Experts from the World Bank (WB) and the Asian Development Bank (ADB) also contributed to the regional sustainability by providing regional master plan with a clear vision for sustainable development.
Dinesh Aryal, Senior Environmental Specialist, WB, and Shige Sakaki, Senior Transport Specialist, WB, included green, resilience, and inclusion in transformative framework for the Mekong Delta.
Accordingly, green growth requires restoration of lost flood absorption and aquatic habitat in
the floodplains; water and land pollution control, improved environment and ecology; increased mangrove coverage and preservation of biodiversity and fisheries; transition toward low-carbon production practices; green production and branding of products and services, green jobs; and green transport rand logistics.
"At the same time, resilience should be formed by reduced cost of flood, drought, salinization, riverbank and coastal erosion; diversification of income generation and economic opportunities; strengthening value-chain integration; mitigation of further land subsidence; and resilient transport and logistics," Dinesh Aryal said.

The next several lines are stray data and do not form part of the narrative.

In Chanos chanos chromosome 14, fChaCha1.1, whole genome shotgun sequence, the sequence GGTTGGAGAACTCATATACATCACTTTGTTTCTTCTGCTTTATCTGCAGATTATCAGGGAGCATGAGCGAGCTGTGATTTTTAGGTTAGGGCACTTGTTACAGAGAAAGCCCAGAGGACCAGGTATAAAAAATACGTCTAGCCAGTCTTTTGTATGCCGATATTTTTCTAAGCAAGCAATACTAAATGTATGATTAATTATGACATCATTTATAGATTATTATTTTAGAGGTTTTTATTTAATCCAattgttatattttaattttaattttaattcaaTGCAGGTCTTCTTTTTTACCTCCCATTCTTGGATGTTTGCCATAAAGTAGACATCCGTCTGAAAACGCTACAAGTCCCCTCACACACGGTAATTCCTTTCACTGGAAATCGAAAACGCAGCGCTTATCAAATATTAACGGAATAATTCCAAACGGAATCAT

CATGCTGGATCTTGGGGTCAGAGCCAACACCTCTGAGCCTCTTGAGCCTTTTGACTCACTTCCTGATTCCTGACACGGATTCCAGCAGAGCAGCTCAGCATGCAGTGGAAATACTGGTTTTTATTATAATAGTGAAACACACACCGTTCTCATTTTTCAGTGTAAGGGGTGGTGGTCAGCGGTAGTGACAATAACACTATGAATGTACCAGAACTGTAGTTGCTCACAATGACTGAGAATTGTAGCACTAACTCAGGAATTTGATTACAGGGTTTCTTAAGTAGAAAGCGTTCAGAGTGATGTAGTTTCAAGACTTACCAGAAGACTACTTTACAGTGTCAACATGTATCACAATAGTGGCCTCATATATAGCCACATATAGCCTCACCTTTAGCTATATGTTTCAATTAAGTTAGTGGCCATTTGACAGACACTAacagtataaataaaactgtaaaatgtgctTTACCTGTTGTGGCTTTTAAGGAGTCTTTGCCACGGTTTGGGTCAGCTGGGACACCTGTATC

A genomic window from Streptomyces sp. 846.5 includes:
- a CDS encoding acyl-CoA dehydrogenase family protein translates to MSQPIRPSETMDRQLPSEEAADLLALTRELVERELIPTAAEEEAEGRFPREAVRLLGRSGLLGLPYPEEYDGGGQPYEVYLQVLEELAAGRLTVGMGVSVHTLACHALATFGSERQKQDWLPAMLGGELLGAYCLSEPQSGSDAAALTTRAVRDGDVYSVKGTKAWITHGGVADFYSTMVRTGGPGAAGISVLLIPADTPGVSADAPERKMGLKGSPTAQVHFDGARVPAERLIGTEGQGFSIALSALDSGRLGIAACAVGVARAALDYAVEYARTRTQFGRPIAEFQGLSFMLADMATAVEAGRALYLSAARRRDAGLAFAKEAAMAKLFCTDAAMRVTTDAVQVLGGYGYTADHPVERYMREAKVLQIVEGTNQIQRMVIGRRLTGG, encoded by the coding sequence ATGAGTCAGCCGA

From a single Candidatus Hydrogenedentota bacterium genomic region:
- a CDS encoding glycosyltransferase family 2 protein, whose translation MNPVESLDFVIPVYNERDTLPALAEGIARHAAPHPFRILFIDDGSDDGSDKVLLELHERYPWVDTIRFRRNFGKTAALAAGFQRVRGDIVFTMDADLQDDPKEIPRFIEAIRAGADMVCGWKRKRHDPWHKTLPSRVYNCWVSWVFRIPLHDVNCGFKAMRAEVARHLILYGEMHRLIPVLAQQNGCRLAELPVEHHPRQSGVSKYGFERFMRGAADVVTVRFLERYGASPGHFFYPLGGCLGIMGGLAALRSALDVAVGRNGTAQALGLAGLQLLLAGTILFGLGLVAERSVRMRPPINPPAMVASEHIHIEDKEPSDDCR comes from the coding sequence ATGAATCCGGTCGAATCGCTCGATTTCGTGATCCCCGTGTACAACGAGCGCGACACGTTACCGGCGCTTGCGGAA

The last but not least, it needs improved living conditions, incomes and resilience of the poor/“near poor” people who are most vulnerable to external shocks; improved farmers’ capacity; access to basic services for all; improved skills and economic opportunities of local labor; and private sector participation."
The World Bank’s measures are aimed at GDP growth at 6.5% per annum by 2030 in the region, making it a sustainable agricultural economic center with high productivity and efficiency.
To join with the Government of Vietnam, the Netherlands Embassy, and the WB, the Asian Development Bank (ADB) addressed pipelines in the Mekong Delta, stressing on mangroves rehabilitation and sustainable management to enhance climate resilience project; essential infrastructure to support agricultural transformation to adapt to climate change in coastal areas of the Mekong Delta project; climate-smart agricultural value chain infrastructure project; and government requests ADB’s support to improve road connectivity in Mekong Delta provinces.
To proceed with the projects, Stefania Dina, Senior Natural Resources and Agriculture Specialist, ADB, and Khuc Thi Lan Huong, Senior Project Officer, ADB, stressed the need for coordination between government agencies and development partners to understand government’s need for sustainable transformation of the Mekong Delta, aligning with the Mekong Delta Master Plan and maximize synergies.
They also emphasized evidence-based (science-based) approach and spatial planning, noting that they are the key in the process, together with establishing an advisory team to inform investments preparation and implementation.